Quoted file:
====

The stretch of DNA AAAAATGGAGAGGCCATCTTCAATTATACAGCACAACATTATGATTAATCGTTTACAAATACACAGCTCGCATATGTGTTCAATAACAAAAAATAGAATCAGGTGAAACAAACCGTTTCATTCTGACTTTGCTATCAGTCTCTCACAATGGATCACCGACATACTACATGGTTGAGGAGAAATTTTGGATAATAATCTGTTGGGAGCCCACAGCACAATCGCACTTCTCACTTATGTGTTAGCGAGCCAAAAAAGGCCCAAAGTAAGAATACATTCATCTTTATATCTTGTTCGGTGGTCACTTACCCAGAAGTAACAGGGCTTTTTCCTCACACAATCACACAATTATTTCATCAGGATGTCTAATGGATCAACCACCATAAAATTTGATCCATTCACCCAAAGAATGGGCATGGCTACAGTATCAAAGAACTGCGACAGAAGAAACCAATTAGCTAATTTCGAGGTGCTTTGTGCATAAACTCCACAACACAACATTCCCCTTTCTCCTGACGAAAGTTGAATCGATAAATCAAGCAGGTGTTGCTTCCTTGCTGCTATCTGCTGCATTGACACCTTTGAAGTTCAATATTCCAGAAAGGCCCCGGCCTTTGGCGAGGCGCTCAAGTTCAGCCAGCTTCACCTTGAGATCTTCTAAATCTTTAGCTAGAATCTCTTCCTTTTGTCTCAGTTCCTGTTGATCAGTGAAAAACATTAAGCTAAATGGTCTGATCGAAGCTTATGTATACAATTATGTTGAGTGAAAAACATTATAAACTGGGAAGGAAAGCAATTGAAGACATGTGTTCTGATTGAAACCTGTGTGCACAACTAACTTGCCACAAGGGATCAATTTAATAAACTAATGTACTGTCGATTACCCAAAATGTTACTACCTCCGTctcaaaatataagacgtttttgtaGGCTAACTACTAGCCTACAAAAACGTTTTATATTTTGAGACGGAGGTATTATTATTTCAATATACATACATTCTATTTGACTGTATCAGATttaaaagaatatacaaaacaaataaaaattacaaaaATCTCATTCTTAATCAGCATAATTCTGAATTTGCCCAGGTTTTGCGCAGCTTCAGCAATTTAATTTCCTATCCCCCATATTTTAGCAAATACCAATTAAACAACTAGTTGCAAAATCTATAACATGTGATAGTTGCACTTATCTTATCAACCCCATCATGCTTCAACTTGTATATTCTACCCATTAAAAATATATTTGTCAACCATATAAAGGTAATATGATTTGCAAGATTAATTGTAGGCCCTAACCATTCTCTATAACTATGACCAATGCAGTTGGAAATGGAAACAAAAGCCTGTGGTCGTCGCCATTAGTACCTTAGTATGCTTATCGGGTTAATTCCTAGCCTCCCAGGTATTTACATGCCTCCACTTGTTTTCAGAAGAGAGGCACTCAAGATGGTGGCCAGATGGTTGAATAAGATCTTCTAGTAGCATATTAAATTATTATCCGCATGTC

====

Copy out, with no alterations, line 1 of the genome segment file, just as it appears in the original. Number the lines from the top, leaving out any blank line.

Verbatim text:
The stretch of DNA AAAAATGGAGAGGCCATCTTCAATTATACAGCACAACATTATGATTAATCGTTTACAAATACACAGCTCGCATATGTGTTCAATAACAAAAAATAGAATCAGGTGAAACAAACCGTTTCATTCTGACTTTGCTATCAGTCTCTCACAATGGATCACCGACATACTACATGGTTGAGGAGAAATTTTGGATAATAATCTGTTGGGAGCCCACAGCACAATCGCACTTCTCACTTATGTGTTAGCGAGCCAAAAAAGGCCCAAAGTAAGAATACATTCATCTTTATATCTTGTTCGGTGGTCACTTACCCAGAAGTAACAGGGCTTTTTCCTCACACAATCACACAATTATTTCATCAGGATGTCTAATGGATCAACCACCATAAAATTTGATCCATTCACCCAAAGAATGGGCATGGCTACAGTATCAAAGAACTGCGACAGAAGAAACCAATTAGCTAATTTCGAGGTGCTTTGTGCATAAACTCCACAACACAACATTCCCCTTTCTCCTGACGAAAGTTGAATCGATAAATCAAGCAGGTGTTGCTTCCTTGCTGCTATCTGCTGCATTGACACCTTTGAAGTTCAATATTCCAGAAAGGCCCCGGCCTTTGGCGAGGCGCTCAAGTTCAGCCAGCTTCACCTTGAGATCTTCTAAATCTTTAGCTAGAATCTCTTCCTTTTGTCTCAGTTCCTGTTGATCAGTGAAAAACATTAAGCTAAATGGTCTGATCGAAGCTTATGTATACAATTATGTTGAGTGAAAAACATTATAAACTGGGAAGGAAAGCAATTGAAGACATGTGTTCTGATTGAAACCTGTGTGCACAACTAACTTGCCACAAGGGATCAATTTAATAAACTAATGTACTGTCGATTACCCAAAATGTTACTACCTCCGTctcaaaatataagacgtttttgtaGGCTAACTACTAGCCTACAAAAACGTTTTATATTTTGAGACGGAGGTATTATTATTTCAATATACATACATTCTATTTGACTGTATCAGATttaaaagaatatacaaaacaaataaaaattacaaaaATCTCATTCTTAATCAGCATAATTCTGAATTTGCCCAGGTTTTGCGCAGCTTCAGCAATTTAATTTCCTATCCCCCATATTTTAGCAAATACCAATTAAACAACTAGTTGCAAAATCTATAACATGTGATAGTTGCACTTATCTTATCAACCCCATCATGCTTCAACTTGTATATTCTACCCATTAAAAATATATTTGTCAACCATATAAAGGTAATATGATTTGCAAGATTAATTGTAGGCCCTAACCATTCTCTATAACTATGACCAATGCAGTTGGAAATGGAAACAAAAGCCTGTGGTCGTCGCCATTAGTACCTTAGTATGCTTATCGGGTTAATTCCTAGCCTCCCAGGTATTTACATGCCTCCACTTGTTTTCAGAAGAGAGGCACTCAAGATGGTGGCCAGATGGTTGAATAAGATCTTCTAGTAGCATATTAAATTATTATCCGCATGTC